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When deriving the equation $\tau = I\alpha$, it is assumed that $$F_{tangential}=ma_{tangential}$$$$a_{tangential}=\alpha r$$$$\tau=rF_{tangential}$$$$\tau=mr^2\alpha=I\alpha$$

However, doesn’t Newton’s second law describe that $\Sigma F=ma$? And isn’t $\Sigma F$ in this case equal to $F_{centripetal}+F_{tangential}$? Why don’t you have to take into account of centripetal force?

Or you can just arbitrarily throw around $F=ma$ for any force without minding that it’s not the net force?

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You are confusing a 2D problem with a 1D problem. In 2D, force and motion also have direction (other than 1 or -1). The two forces you are trying to sum are orthogonal to each other and should not appear in each other's force equilibrium.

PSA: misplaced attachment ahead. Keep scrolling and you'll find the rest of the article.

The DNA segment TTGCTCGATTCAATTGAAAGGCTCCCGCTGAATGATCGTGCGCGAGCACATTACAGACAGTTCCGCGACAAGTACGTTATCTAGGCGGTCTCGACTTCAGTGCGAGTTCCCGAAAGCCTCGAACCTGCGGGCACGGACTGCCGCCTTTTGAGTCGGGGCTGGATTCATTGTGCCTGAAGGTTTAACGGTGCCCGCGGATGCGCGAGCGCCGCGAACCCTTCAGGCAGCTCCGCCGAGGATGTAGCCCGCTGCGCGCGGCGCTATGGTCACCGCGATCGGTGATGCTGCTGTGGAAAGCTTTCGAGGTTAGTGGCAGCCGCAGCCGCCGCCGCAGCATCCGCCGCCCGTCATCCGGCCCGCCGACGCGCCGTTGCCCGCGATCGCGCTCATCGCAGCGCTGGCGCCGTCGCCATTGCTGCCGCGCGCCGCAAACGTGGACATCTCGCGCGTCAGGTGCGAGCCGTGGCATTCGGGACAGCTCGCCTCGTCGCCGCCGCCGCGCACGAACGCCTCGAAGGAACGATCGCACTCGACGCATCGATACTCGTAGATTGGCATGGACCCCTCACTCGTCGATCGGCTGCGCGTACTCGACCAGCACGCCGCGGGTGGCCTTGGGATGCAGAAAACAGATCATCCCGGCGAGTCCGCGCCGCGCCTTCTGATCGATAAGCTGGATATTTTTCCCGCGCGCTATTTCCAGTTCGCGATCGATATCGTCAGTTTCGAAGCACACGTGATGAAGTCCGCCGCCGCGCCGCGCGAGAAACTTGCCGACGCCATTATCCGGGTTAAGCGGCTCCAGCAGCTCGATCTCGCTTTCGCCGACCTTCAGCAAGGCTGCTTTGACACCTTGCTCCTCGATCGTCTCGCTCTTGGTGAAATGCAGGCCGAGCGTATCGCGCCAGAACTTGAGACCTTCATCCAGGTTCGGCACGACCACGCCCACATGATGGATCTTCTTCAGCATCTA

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To put it in coordinates, let's choose a $(r,\theta)$ coordinate system. In that system $$\vec{F}=F_r\hat{r}+F_{\theta}\hat{\theta}.$$

To calculate the torque about the origin that this force exerts on a particle located at position $\vec{r}$ we calculate a cross product $$\vec{\tau}=\vec{r}\times\vec{F}.$$

In case you don't know about cross products, one of the results is that any component of $\vec{F}$ that is parallel to $\vec{r}$ vanishes, and because $\vec{r}$ points in the $\hat{r}$ direction, the $F_r$ component doesn't contribute to the torque.$$\vec{\tau}=rF_{\theta}\hat{k}$$

For a more intuitive idea, consider this. If you have a particle at rest some distance from the origin and you exert a force on it directly toward the origin, there is no angular acceleration around the origin. By definition, angular accelerations must be tied to a torque, and vice versa, so zero angular acceleration implies zero torque. Radial forces don't cause torques about the central point.

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